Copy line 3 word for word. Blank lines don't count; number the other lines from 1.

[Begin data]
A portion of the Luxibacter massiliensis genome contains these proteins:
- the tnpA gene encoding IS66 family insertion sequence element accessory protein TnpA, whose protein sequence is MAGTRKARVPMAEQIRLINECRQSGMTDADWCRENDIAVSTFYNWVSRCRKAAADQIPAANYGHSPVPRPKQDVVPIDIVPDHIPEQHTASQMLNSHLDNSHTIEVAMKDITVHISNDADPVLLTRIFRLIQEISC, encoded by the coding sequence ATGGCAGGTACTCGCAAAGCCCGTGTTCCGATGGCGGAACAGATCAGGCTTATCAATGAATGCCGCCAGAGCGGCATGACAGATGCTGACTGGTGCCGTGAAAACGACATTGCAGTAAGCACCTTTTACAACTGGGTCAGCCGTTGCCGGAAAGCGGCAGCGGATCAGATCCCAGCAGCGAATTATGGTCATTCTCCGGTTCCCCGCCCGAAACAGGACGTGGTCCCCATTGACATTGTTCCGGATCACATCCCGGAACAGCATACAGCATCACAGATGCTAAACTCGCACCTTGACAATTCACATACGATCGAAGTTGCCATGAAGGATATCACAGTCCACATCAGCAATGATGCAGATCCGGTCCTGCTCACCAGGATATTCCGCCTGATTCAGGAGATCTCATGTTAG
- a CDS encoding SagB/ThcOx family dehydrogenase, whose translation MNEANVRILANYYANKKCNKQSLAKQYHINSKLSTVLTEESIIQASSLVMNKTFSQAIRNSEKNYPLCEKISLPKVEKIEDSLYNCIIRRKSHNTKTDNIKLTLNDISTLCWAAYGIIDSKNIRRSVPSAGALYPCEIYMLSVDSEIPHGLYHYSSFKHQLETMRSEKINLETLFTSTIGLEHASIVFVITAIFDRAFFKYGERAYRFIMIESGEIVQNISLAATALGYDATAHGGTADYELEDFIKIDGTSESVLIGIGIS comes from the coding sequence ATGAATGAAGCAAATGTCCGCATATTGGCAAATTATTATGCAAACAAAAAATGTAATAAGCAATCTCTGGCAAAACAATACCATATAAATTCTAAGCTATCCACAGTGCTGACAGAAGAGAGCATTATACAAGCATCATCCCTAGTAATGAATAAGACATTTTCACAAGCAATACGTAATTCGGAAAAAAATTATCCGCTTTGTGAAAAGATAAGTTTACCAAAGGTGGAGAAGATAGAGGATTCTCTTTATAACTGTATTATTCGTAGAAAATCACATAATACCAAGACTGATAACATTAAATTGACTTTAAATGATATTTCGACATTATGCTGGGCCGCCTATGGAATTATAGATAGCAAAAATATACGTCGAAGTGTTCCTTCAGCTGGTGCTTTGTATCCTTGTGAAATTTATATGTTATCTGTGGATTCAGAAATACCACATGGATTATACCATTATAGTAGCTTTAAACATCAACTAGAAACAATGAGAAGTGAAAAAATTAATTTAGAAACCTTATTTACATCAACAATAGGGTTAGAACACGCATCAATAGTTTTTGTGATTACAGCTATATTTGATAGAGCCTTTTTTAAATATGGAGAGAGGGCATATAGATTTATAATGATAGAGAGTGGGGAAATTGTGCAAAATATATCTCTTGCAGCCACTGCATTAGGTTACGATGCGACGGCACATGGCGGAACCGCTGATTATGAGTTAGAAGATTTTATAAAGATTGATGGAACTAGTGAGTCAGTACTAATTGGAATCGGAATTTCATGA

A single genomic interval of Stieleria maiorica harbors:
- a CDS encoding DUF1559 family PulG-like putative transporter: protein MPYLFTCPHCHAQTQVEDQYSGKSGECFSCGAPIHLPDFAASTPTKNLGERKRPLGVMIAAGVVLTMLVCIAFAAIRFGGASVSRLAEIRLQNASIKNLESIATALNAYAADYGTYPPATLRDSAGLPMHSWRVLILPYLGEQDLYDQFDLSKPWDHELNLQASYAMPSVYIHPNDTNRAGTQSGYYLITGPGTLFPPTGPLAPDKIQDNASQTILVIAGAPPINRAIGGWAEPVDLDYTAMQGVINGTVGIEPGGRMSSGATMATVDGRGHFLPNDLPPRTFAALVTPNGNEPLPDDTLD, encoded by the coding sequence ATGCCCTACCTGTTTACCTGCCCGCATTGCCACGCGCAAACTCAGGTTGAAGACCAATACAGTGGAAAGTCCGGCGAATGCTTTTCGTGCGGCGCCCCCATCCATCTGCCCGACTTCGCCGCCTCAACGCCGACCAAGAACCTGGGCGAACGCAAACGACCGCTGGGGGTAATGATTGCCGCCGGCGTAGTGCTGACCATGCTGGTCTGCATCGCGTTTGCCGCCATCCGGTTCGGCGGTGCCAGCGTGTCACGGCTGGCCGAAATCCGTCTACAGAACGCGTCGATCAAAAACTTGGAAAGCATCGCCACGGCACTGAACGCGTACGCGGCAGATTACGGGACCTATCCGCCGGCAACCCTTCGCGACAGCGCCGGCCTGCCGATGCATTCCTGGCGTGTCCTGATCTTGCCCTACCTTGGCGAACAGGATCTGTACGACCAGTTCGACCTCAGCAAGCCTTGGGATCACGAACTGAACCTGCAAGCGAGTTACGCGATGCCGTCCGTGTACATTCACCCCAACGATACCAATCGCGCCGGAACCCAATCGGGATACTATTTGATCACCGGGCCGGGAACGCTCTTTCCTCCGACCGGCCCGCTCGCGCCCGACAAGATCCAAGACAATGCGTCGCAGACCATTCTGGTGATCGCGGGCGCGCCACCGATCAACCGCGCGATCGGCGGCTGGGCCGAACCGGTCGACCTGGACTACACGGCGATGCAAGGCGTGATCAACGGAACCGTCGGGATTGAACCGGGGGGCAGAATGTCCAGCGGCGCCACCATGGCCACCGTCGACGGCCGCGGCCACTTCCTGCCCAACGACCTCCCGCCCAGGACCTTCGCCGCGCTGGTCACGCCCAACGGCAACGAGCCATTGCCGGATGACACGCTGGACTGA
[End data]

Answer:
- a CDS encoding SagB/ThcOx family dehydrogenase, whose translation MNEANVRILANYYANKKCNKQSLAKQYHINSKLSTVLTEESIIQASSLVMNKTFSQAIRNSEKNYPLCEKISLPKVEKIEDSLYNCIIRRKSHNTKTDNIKLTLNDISTLCWAAYGIIDSKNIRRSVPSAGALYPCEIYMLSVDSEIPHGLYHYSSFKHQLETMRSEKINLETLFTSTIGLEHASIVFVITAIFDRAFFKYGERAYRFIMIESGEIVQNISLAATALGYDATAHGGTADYELEDFIKIDGTSESVLIGIGIS comes from the coding sequence ATGAATGAAGCAAATGTCCGCATATTGGCAAATTATTATGCAAACAAAAAATGTAATAAGCAATCTCTGGCAAAACAATACCATATAAATTCTAAGCTATCCACAGTGCTGACAGAAGAGAGCATTATACAAGCATCATCCCTAGTAATGAATAAGACATTTTCACAAGCAATACGTAATTCGGAAAAAAATTATCCGCTTTGTGAAAAGATAAGTTTACCAAAGGTGGAGAAGATAGAGGATTCTCTTTATAACTGTATTATTCGTAGAAAATCACATAATACCAAGACTGATAACATTAAATTGACTTTAAATGATATTTCGACATTATGCTGGGCCGCCTATGGAATTATAGATAGCAAAAATATACGTCGAAGTGTTCCTTCAGCTGGTGCTTTGTATCCTTGTGAAATTTATATGTTATCTGTGGATTCAGAAATACCACATGGATTATACCATTATAGTAGCTTTAAACATCAACTAGAAACAATGAGAAGTGAAAAAATTAATTTAGAAACCTTATTTACATCAACAATAGGGTTAGAACACGCATCAATAGTTTTTGTGATTACAGCTATATTTGATAGAGCCTTTTTTAAATATGGAGAGAGGGCATATAGATTTATAATGATAGAGAGTGGGGAAATTGTGCAAAATATATCTCTTGCAGCCACTGCATTAGGTTACGATGCGACGGCACATGGCGGAACCGCTGATTATGAGTTAGAAGATTTTATAAAGATTGATGGAACTAGTGAGTCAGTACTAATTGGAATCGGAATTTCATGA